Monday, June 07, 2010

Nagy Akos' Small Cimbaloms

Over the years this blog has followed my fascination with the cimbalom, an instrument so devilishly diffficult and ungainly that I happily pay other musicians to play it instead of myself. Yet over the years I have learned to play at a basic level in order to intelligently inform my cimbalom player about stylistic points and things I want to hear when we are playing in styles other than Hungarian cimbalom - mainly Klezmer and Romanian. These are cimbalom styles that, traditionally, were played on small cimbaloms, known in Yiddish as tsimbl and in Romanian as ţambal mic. This month Australian cimbalom player Tim Meyen was in Budapest to pick up a new small cimbalom made by Akos Nagy, the indisputed master of modern cimbalom making. A couple of years ago Akos and I worked on designing a quality cimbalom for students and beginning players of klezmer music who needed an instrument that would be both affordable and satisfy Akos' rigid ideals of what a quality instrument requires to play and sound well. (Basically... no cutting corners, which meant no making it less heavy...) It seems that Tim is the lucky fellow who got the firstborn of the lot. Great sound and a lot less weight!
Tim ordered a few custom specifications above the basic level of instrument, such as brass strings on the middle courses, which sound brighter and stand up to a good beating. He also had legs and damper pedals included which would be left out of a basic student klezmer model designed to be placed on a stand or table to be played in the traditional manner. I tried this out and yes - it can play almsot the full range needed for all but the most vituostic cimbalom parts used in east European folk music. Unlike my Romanian Hora factory small cimbalom, the higher notes are clear and distinct, the instrument holds a tuning perfectly, and it doesn't look like and 11 year old constructed it out of cigar boxes.
Tim is spending a few months in Romania doing more field research on cimbalom players, but while he was in Budapest the Técsői Banda was also here from the Hutsul region of the western Ukraine. We went out together to the new Gang garden bar on Csengery utca to hear their farewell gig. And more small cimbalom... soon another mutual friend of the Técsői Banda, Shaun Williams, is due in town to pick up his Akos Nagy small cimbalom... looks like a virtual blizzard of small cimbaloms is in the air this year.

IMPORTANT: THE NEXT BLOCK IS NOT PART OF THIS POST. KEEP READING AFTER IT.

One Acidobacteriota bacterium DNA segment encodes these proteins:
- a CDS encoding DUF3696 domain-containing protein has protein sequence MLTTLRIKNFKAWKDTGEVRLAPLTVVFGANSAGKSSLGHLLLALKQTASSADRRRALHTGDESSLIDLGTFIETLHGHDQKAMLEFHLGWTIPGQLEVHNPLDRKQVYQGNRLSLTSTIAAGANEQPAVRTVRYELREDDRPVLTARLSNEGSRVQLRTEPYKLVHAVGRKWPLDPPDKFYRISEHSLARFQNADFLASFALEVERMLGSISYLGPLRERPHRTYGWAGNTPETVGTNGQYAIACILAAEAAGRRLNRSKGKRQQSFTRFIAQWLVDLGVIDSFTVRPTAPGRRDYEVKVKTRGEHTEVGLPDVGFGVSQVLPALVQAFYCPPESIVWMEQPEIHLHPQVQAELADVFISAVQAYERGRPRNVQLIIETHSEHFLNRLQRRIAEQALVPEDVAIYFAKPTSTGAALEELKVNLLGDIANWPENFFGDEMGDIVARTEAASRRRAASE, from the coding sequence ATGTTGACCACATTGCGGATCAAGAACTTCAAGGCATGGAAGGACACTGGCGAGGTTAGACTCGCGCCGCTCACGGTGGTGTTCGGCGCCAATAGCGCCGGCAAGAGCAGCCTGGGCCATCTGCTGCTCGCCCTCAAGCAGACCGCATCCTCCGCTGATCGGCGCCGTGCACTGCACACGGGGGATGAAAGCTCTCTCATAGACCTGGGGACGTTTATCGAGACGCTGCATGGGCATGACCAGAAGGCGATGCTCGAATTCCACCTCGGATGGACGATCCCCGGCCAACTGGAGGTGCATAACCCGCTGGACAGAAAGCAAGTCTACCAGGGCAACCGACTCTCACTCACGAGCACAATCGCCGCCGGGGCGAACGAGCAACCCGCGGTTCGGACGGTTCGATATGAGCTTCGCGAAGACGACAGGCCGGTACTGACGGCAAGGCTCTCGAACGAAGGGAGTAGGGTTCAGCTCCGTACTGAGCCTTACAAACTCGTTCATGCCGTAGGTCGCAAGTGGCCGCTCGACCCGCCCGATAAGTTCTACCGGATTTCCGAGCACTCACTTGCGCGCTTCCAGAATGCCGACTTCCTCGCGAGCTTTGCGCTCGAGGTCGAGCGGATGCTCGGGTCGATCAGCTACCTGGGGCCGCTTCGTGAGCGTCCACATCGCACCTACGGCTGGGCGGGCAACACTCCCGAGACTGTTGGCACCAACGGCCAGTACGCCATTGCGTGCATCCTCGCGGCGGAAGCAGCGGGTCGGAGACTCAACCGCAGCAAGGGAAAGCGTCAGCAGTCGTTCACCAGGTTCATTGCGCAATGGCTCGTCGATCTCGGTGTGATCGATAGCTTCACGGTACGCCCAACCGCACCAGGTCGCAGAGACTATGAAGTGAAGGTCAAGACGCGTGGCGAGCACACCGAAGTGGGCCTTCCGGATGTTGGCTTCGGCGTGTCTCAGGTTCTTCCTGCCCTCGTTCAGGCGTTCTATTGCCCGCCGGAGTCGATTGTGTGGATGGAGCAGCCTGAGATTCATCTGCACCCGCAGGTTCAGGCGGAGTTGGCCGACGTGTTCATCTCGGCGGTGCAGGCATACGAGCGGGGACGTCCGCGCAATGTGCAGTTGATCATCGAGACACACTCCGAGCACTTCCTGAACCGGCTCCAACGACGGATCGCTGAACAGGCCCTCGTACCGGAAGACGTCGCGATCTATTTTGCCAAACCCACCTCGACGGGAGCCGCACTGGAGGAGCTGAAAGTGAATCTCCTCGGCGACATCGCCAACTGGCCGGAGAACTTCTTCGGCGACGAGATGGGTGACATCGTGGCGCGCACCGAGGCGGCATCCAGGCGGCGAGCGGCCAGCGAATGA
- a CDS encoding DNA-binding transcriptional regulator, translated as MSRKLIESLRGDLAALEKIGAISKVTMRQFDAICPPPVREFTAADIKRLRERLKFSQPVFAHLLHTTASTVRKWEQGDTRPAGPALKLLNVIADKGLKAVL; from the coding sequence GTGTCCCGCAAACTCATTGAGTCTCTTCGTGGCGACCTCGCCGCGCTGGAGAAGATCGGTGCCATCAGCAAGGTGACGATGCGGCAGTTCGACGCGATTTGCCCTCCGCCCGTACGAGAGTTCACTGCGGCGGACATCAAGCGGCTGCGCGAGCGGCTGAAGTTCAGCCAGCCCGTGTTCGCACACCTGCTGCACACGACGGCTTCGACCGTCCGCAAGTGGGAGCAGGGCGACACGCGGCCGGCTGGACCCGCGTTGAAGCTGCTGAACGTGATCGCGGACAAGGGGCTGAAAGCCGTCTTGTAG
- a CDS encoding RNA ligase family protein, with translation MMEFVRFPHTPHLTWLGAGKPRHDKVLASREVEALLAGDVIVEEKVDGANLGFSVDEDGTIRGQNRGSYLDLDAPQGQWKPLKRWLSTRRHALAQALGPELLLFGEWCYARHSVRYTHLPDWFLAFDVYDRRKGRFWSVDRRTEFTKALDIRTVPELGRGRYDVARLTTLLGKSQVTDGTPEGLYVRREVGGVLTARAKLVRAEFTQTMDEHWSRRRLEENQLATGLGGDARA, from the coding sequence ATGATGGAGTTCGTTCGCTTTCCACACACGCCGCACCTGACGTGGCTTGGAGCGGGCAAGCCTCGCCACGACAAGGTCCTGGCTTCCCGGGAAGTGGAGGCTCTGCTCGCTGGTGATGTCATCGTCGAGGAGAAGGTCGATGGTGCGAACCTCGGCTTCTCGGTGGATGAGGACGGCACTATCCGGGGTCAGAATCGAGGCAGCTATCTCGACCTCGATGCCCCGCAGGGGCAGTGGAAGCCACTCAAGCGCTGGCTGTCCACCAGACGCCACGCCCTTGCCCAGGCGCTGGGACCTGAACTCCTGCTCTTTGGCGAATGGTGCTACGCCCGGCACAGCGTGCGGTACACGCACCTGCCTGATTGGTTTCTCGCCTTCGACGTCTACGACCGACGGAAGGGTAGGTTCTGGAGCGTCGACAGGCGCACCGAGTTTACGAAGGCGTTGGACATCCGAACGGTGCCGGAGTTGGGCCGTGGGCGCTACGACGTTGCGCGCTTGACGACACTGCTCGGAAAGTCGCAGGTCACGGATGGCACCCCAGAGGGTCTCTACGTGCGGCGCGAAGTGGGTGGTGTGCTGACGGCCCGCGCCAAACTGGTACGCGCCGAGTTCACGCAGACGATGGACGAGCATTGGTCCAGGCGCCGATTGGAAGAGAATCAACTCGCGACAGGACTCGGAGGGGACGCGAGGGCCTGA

7 comments:

zmkc said...

Do women ever play cimbalom? Is there any impediment to a woman becoming a player?

dumneazu said...

zmkc: Women cimbalom players were not rare in Hungary and Romania, and quite common in Czech and Belorussian music groups. Warsaw Village Band from Poland has a woman tsymbaly player. The only impediment was that cimbaloms were usually owned by restaurants and bars, not by the individual musicians, so young women rarely had a chance to practice informally unless they wanted to hang around in a very macho atmosphere.

Jack Falk said...

zmkc: Also, Pit Hermans plays klezmer cimbalom in Utrecht (http://www.pithermans.com).

Clankenstein said...

When I went to a cimbalom conference Belarus in '97 almost all the players of Belarussian tsymbaly were female but these were people who learned through a system of music schools and conservatories rather than as traditional 'folk' musicians.

Dan Carkner said...

thanks for the overview of the instrument. I'm jealous :)

Anonymous said...

I wonder how the brass middle section compares in terms of string gauge to steel.

Anonymous said...

Hello, I am a cimbalom player, could you send me any files for hear better your instrument?*What s the price of your little cimbalom?
Thank you
W/A